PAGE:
Celebrate Valentine’s Day by telling someone you love how much they mean to you and why. It doesn’t have to be romantic love. Include some flowers, wine, chocolate, or a nice meal to emphasize your point. We all appreciate feeling loved and appreciated. Give yourself some love while you’re at it.

Fun Things to Do & Activities

Colorado Garden and Home Show, February 22 – March 1. The big guy with gardens, demos, classes, and aisles of new ideas.

High Plains Snow Goose and Heritage History Festival, February 6 – 9, Lamar. Birders and history buffs get together to view the migration of thousands of snow geese. Tours, presentations, and more.

Denver Restaurant Week, February 21 to March 1. Try a multi course meal for 2 at that posh restaurant you’ve been wanting to try. Hundreds of Denver’s top restaurants will offer dinners for $25, $35, or $45. Make reservations early, the 6-8PM spots fill fast.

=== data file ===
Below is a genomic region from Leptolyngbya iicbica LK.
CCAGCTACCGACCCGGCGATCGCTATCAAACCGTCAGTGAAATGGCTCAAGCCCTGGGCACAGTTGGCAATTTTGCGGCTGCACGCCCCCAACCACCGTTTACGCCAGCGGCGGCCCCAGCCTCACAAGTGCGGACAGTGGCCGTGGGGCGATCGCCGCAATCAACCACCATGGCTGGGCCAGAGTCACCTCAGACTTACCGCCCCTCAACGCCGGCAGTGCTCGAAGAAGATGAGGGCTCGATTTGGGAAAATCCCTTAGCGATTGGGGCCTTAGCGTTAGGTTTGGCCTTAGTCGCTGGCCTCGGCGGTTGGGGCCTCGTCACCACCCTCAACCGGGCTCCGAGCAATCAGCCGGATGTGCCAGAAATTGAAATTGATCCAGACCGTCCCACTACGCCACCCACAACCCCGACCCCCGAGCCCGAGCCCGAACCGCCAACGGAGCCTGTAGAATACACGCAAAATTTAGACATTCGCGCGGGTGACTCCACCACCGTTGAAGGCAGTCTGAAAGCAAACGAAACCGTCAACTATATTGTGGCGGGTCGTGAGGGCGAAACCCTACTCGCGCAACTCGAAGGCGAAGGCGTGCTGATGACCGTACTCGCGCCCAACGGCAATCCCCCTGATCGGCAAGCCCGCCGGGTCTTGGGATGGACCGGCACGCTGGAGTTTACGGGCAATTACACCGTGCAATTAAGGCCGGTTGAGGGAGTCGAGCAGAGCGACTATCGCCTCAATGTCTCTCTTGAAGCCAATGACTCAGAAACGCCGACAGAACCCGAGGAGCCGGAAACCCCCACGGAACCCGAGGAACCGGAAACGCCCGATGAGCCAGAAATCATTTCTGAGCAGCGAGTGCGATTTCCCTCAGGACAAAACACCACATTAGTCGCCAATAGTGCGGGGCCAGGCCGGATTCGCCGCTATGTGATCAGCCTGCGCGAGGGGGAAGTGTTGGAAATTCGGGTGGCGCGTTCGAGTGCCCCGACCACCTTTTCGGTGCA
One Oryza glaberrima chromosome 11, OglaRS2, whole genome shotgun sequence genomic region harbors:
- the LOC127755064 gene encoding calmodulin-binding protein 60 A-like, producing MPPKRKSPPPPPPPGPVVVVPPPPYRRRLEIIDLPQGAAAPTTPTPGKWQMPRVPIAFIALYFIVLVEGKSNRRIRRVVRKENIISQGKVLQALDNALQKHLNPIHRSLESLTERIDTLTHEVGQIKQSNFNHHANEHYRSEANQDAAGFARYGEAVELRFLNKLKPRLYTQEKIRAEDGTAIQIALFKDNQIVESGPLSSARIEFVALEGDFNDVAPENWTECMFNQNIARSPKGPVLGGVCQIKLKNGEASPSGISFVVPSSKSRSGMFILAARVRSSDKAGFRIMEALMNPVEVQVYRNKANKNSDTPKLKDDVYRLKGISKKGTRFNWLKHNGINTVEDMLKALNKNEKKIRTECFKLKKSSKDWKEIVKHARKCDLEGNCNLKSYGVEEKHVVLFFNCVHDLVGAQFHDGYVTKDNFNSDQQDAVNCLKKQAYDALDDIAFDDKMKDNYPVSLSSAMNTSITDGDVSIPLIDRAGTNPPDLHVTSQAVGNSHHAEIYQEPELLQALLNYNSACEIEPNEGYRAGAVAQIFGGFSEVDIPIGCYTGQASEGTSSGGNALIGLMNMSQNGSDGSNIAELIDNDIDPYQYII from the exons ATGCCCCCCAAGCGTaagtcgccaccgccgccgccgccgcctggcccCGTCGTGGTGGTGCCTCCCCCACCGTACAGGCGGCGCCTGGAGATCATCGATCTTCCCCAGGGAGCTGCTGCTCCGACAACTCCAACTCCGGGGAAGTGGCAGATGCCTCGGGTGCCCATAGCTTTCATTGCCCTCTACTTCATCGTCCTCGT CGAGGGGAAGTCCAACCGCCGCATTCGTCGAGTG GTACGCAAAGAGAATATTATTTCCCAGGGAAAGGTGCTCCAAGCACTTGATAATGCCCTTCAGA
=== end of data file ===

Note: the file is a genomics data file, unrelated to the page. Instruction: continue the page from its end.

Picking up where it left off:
Free Days
Denver Art Museum – Saturday, 2/1
Denver Zoo – Sunday, 2/2
Museum of Nature and Science, Monday, 2/10, Sunday, 2/23
Denver Botanic Gardens –York Street, Monday, 2/17, Chatfield Farms, Tuesday, 2/4


Herb of the Month – Chocolate

What’s that you’re saying? Chocolate is not an herb? Well, it comes from plants so we are using the term loosely here. And yes, it is good for you. It contains flavonoids and antioxidants, and it is being researched for its ability to reduce blood pressure and cholesterol. Dark chocolate is the best choice for benefits, the higher the cacao content, the better.

Chocolate increases endorphin production, which increases pleasure. Does this mean you should have a candy bar instead of a bowl of broccoli? No, but chocolate in moderation is a fine thing indeed. Here is an easy chocolate recipe to get those endorphins going.